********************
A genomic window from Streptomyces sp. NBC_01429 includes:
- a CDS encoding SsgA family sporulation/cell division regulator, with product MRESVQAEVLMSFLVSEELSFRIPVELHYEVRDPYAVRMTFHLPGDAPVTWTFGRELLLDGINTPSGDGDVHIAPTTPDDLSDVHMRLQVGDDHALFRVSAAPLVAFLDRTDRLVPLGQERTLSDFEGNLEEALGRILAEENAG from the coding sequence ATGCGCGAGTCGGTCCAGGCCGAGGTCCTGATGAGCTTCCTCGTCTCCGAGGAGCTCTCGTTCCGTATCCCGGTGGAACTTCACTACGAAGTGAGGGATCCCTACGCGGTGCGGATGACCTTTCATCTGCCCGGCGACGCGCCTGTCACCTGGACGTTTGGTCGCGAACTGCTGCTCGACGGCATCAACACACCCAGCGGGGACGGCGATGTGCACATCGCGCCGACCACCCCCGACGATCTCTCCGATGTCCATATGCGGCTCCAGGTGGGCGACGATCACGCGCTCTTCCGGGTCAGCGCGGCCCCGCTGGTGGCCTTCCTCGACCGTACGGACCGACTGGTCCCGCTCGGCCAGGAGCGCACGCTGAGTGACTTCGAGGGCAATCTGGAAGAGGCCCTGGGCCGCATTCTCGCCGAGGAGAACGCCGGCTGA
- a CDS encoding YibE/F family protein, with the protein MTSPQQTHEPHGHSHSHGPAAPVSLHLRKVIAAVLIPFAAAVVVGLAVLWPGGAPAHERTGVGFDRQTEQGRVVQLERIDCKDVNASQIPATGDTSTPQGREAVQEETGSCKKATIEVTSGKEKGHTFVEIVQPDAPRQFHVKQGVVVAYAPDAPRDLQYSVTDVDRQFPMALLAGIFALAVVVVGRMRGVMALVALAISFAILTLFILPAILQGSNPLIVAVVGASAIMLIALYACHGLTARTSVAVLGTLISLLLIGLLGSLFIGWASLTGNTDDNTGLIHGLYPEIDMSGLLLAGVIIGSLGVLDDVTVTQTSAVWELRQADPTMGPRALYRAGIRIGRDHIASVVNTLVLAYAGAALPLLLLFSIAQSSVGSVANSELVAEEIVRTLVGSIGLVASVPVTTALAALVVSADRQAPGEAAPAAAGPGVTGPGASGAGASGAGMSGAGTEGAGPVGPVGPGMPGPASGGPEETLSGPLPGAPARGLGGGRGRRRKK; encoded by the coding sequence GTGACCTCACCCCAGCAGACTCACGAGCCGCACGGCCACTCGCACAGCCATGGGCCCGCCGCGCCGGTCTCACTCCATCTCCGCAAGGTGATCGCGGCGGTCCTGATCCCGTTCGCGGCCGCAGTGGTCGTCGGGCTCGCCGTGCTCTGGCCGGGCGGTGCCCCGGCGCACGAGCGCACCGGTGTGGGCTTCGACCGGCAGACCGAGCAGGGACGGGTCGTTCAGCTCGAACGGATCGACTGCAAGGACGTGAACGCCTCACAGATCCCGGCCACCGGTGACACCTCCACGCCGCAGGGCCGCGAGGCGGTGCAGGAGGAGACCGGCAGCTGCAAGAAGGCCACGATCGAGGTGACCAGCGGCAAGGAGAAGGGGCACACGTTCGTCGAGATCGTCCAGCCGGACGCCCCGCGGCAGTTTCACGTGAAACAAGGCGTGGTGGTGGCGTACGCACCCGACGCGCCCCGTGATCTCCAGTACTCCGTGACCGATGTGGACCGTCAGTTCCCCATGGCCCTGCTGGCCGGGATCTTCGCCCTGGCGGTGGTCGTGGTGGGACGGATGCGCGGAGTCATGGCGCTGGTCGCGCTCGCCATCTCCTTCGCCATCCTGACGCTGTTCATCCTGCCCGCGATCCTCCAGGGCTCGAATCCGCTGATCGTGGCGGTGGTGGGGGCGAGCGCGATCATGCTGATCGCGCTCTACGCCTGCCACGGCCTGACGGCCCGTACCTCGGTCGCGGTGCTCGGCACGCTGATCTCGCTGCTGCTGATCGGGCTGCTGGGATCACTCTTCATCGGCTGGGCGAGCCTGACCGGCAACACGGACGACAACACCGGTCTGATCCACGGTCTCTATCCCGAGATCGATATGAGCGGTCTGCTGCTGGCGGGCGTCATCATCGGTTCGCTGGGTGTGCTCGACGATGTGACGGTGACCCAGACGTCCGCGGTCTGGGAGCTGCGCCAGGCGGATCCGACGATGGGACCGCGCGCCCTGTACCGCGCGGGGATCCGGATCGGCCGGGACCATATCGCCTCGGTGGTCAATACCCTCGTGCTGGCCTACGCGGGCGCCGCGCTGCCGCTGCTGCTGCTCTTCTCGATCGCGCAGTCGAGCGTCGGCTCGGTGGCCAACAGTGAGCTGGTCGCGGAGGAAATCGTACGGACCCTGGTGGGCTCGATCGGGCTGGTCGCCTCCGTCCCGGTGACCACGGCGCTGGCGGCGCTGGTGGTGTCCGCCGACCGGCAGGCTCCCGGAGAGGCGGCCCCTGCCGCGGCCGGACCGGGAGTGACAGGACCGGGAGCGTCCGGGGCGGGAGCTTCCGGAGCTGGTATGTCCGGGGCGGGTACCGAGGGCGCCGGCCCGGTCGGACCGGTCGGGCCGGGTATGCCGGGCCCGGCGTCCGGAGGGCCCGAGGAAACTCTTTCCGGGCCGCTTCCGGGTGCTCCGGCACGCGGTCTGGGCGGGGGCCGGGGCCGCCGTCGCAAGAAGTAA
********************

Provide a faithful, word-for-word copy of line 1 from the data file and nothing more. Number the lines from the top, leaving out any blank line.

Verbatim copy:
A genomic window from Streptomyces sp. NBC_01429 includes: